FINGERPRINT is the mark made by the ridges of a finger. The science of identification by fingerprints is based upon the fact that no two persons have exactly the same ridge arrangements on their fingers. The ridges are present at birth and last until after death, the unique arrangement not being affected by growth or age. Prints for filing or record purposes are made by spreading a thin film of printer's ink over the ridges and pressing the fingers on a card.
Fingerprints may be left on objects, when touched, through the transference of sweat or fatty matter from the ridges. Each ridge is dotted with sweat pores, and fatty matter may adhere to the ridges in touching the face or hair. Generally these prints are not readily visible and are called latent prints. Such impressions left at the scene of a crime are made visible by the application of powders or chemicals and are preserved for investigative use by photography or through removal by adhesive-surfaced materials.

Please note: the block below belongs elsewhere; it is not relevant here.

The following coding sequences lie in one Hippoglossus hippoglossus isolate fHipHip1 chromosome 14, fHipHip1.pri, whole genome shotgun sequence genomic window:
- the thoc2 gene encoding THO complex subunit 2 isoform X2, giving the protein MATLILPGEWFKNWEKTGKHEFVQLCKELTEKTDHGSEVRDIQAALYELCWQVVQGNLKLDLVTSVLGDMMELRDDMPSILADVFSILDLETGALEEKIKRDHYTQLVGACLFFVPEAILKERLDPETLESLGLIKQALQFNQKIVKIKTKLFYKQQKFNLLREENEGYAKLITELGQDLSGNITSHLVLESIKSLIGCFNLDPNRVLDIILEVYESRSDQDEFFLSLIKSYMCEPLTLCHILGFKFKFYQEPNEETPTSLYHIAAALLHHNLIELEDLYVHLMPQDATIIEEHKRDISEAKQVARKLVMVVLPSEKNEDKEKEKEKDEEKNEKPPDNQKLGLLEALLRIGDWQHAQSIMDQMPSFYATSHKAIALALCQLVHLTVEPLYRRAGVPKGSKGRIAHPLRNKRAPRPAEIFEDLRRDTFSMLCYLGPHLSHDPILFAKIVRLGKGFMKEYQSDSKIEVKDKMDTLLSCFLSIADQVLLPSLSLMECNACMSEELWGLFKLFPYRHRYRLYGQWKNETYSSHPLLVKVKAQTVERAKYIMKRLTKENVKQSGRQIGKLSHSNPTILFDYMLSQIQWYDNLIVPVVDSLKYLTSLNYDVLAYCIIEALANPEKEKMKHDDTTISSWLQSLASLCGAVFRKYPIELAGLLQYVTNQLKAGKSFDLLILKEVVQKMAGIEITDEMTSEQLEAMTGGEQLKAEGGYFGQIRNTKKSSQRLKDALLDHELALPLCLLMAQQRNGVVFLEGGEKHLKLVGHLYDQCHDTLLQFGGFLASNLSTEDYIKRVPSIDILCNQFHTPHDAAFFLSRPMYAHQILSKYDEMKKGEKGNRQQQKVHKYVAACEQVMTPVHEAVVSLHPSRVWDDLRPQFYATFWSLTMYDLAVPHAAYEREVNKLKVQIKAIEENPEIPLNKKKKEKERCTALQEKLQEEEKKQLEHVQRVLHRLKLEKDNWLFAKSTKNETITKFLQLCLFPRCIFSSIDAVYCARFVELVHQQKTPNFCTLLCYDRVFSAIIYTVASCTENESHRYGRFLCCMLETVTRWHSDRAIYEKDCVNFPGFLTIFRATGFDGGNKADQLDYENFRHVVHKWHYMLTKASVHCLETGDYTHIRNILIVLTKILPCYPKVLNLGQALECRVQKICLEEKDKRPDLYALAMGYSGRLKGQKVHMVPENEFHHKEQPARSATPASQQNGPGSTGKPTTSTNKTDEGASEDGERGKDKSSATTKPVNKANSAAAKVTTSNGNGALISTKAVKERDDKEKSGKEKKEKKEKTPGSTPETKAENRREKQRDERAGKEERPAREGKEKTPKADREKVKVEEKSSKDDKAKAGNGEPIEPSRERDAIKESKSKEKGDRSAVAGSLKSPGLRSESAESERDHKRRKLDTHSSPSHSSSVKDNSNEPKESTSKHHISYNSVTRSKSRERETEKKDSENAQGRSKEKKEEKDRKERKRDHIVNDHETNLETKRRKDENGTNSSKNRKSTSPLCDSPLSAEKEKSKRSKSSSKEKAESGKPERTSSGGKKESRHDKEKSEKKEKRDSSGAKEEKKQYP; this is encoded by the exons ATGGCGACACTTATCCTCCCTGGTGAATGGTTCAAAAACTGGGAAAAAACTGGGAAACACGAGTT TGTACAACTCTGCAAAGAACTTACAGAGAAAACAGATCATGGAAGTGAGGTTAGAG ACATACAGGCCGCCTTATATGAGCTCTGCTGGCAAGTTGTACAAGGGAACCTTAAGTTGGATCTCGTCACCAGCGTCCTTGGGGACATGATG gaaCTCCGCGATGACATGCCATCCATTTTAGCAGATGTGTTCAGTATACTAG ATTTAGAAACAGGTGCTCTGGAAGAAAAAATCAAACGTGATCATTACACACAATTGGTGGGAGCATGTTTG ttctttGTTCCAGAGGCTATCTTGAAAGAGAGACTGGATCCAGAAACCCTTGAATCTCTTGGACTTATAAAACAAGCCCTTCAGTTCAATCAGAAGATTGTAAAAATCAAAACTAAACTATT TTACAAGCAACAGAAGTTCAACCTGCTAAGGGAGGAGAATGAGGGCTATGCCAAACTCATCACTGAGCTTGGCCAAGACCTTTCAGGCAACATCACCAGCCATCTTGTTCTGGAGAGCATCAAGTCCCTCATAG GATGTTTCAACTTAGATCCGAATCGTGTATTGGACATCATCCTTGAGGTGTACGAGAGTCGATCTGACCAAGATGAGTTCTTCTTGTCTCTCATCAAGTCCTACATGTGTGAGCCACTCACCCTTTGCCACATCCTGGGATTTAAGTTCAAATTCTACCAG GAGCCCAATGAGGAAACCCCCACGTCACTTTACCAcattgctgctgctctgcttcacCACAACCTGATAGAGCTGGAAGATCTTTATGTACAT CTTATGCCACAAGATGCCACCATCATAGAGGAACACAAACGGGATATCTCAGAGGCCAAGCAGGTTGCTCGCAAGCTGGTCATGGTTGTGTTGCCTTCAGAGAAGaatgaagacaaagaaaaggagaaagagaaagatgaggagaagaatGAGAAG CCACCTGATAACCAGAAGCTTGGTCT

Finger impressions have been observed on certain ancient documents, but the conclusion that they were used for fingerprint identification is open to controversy. Interest in scientific fingerprint identification started in 1880 with the publication in the English journal Nature of articles by Henry Faulds and William Herschel. It remained for Francis Galton, a 19th-century English scientist, to establish, through long and detailed observation, the individuality and permanence of the finger patterns and to describe a simple system of classification. The first practical, and the most widely used, system of fingerprint classification was devised by E. R. Henry and adopted officially by the British government in 1901. Numerous United States court decisions have upheld the reliability of fingerprint evidence. It is routinely used in the apprehension and prosecution of criminals. Because of the positive nature of fingerprint identification a few criminals have attempted to evade apprehension by mutilating their fingerprints. None of these efforts has been successful
Palm prints and footprints are also useful for identification but, for technical reasons, are not as suitable as fingerprints for systematic filing. The U.S. government and armed forces have fingerprinted their personnel for years, and identification of victims of civil disasters by fingerprints has assumed importance.